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Only an Irish Girl   By: (1855?-1897)

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[Transcriber's note: Mrs. Hungerford (1855? 1897), Only an Irish girl , Prudential Book Co., no date of publication]









"And was it only a dream, Aileen?"

"Only a dream, miss, but it consarned me greatly. Shure an' I never had the taste of a sweet sound sleep since I dramed it!"

Honor Blake laughs, and passes her slim hand over the old woman's ruddy tanned cheek.

"You dear silly old thing to bother your head about a dream! It will be time enough to fret when we've something real to fret about."

"Ah, mavourneen, may yez never see that day!" nurse Walsh murmurs with passionate fondness, as she takes the girl's hand between her own broad palms and presses and fondles it. "Shure it's like yesterday I mind it so well that yer mother, as she lay dying beyant there, in her big grand bedroom at Donaghmore, said to me, as I stood beside her with you, a wee thing, in my arms, 'Ye'll be a mother to my little one, Aileen, and guard her from all harm, as I would have done.' And I knelt down then and there, and took my solemn oath; and from that day to this it's the wan bit of sunshine in a cloudy world ye've been to me, alanna!"

Tears come into the girl's eyes. There is a sad feeling in her heart this evening, as she stands in the little cottage, and looks across the bog at the long fields of corn beyond the river; and at this mention of her dead mother the fragile mother whom she has never seen the feeling grows into passionate pain and longing.

"He's a mighty fine gintleman and a man of manes I'm not denying it, darlint but he's not the man for you. Take an old woman's advice, mavourneen! He's black of face and of heart. He's come of a race that ground the poor and raised the rints, and sent poor mothers and old men and babies on to the highway to die of hunger and cold and heart wretchedness!"

"But Power has done none of these things," the girl says warmly.

"His father and his father's father have done them; and haven't we the word of the Holy Book for it the sins of the fathers shall be visited on the children to the fourth generation?"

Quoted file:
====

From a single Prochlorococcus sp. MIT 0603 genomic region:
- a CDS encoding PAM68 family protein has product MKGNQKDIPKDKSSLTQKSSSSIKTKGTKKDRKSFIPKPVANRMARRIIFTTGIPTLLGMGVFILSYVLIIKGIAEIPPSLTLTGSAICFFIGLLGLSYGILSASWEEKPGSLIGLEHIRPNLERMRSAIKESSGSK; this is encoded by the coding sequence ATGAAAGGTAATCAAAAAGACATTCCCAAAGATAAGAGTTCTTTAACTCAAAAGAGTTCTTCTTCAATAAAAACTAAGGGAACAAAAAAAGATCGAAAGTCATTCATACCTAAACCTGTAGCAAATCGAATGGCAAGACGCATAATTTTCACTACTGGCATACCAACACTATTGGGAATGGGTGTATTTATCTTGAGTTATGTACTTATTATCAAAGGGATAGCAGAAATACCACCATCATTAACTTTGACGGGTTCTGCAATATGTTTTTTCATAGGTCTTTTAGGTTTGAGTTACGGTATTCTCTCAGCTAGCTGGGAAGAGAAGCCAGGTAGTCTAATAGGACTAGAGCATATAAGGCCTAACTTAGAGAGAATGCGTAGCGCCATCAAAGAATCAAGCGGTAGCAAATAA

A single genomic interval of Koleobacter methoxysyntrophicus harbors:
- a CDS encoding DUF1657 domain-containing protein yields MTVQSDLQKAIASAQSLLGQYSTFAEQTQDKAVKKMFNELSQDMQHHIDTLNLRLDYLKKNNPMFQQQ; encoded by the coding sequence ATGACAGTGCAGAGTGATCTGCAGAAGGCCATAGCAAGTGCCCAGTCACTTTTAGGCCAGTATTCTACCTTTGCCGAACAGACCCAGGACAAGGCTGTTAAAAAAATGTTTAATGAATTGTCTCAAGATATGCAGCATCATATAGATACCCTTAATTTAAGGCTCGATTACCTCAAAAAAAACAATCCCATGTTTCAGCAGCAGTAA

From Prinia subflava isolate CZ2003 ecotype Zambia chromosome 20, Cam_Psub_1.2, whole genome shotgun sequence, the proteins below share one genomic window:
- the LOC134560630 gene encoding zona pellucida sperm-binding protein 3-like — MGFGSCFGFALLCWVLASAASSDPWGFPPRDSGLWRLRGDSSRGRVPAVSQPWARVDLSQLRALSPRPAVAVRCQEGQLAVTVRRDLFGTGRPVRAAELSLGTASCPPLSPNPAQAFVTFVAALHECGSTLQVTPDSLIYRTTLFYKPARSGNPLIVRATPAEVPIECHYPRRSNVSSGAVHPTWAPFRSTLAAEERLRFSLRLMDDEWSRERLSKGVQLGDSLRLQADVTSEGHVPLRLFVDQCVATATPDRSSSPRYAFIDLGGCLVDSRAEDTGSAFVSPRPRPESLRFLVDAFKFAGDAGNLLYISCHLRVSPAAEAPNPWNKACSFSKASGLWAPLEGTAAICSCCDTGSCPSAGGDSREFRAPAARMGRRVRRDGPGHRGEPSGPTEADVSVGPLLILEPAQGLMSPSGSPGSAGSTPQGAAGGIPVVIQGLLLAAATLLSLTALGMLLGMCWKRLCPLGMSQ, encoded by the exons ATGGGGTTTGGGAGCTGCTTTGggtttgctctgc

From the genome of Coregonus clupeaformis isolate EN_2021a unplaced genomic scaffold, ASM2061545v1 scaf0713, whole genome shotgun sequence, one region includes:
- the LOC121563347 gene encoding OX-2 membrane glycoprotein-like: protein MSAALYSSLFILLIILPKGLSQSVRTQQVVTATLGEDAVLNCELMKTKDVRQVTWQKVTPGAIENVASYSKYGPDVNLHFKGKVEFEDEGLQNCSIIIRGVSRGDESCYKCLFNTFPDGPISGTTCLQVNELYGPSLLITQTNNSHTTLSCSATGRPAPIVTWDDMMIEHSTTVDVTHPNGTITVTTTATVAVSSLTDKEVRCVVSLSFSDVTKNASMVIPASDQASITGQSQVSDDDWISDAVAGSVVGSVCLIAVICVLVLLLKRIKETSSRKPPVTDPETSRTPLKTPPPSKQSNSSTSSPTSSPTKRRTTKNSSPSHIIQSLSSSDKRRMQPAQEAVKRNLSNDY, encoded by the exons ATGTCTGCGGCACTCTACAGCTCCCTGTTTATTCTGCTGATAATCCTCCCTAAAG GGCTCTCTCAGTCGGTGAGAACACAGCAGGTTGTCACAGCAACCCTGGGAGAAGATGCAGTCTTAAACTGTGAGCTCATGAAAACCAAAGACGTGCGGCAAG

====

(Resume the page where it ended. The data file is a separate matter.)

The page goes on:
Honor shudders, and her pretty color fades. Is she thinking of the sins of the dead and gone Blakes, some of which she may yet have to suffer for?

"I must go now, Aileen; the boys will be home by this time. And when I bring this fine Englishman to see you he is only half an Englishman after all, for his mother was one of the Blakes of Derry you'll give him a welcome?"

"That I will, asthore, though it's little the welcome of an old woman will be to him while he has your swate face to look on."

The girl laughs and gathers her fur cape about her as she steps out on to the bog road, for a keen wind blows from the mountains. As she turns to leave the cottage, a man, who has been smoking in the shelter of one of the heaps of turf, straightens himself and walks after her. His steps fall noiselessly on the peaty soil; but some instinct makes Honor turn her head, and at sight of him her face flushes.

"Ah, what brings you here, Power? I thought you were away at Drum with Launce?"

"I went part of the way but turned back. Sure they'd nothing better to do! I had!"

"And have you done it?" the girl asks shyly.

"I am doing it now," he says, with a smile.

She does not answer him in words, but her eyes are filled with a sudden glow and sweetness.

"You will find your visitor at Donaghmore," he tells her, as they walk together across the yielding bog; "I met him at Garrick Station, and drove him over. Your father could not go, as he had to run off at the last minute to take the deposition of poor Rooney, who is dying, I'm afraid. The Englishman seemed to think nothing of it, when I told him how the poor fellow had been badly hurt in a fight. He evidently imagines it is the custom for one man to shoot another every week or so in the ordinary Irish village... Continue reading book >>

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